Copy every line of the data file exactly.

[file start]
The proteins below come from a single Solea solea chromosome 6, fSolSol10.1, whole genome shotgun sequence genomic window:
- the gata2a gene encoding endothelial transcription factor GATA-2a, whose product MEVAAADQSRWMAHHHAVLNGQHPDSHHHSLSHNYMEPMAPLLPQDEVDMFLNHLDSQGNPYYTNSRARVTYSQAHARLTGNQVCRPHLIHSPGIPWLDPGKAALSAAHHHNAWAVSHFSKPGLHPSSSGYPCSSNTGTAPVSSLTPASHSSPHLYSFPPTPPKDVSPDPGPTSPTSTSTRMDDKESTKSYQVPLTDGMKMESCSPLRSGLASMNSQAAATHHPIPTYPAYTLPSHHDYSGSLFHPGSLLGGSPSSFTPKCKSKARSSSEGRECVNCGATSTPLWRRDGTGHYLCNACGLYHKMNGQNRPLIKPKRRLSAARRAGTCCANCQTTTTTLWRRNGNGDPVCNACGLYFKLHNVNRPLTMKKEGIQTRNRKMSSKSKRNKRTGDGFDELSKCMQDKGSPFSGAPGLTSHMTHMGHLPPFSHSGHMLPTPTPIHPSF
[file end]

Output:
The proteins below come from a single Solea solea chromosome 6, fSolSol10.1, whole genome shotgun sequence genomic window:
- the gata2a gene encoding endothelial transcription factor GATA-2a, whose product MEVAAADQSRWMAHHHAVLNGQHPDSHHHSLSHNYMEPMAPLLPQDEVDMFLNHLDSQGNPYYTNSRARVTYSQAHARLTGNQVCRPHLIHSPGIPWLDPGKAALSAAHHHNAWAVSHFSKPGLHPSSSGYPCSSNTGTAPVSSLTPASHSSPHLYSFPPTPPKDVSPDPGPTSPTSTSTRMDDKESTKSYQVPLTDGMKMESCSPLRSGLASMNSQAAATHHPIPTYPAYTLPSHHDYSGSLFHPGSLLGGSPSSFTPKCKSKARSSSEGRECVNCGATSTPLWRRDGTGHYLCNACGLYHKMNGQNRPLIKPKRRLSAARRAGTCCANCQTTTTTLWRRNGNGDPVCNACGLYFKLHNVNRPLTMKKEGIQTRNRKMSSKSKRNKRTGDGFDELSKCMQDKGSPFSGAPGLTSHMTHMGHLPPFSHSGHMLPTPTPIHPSF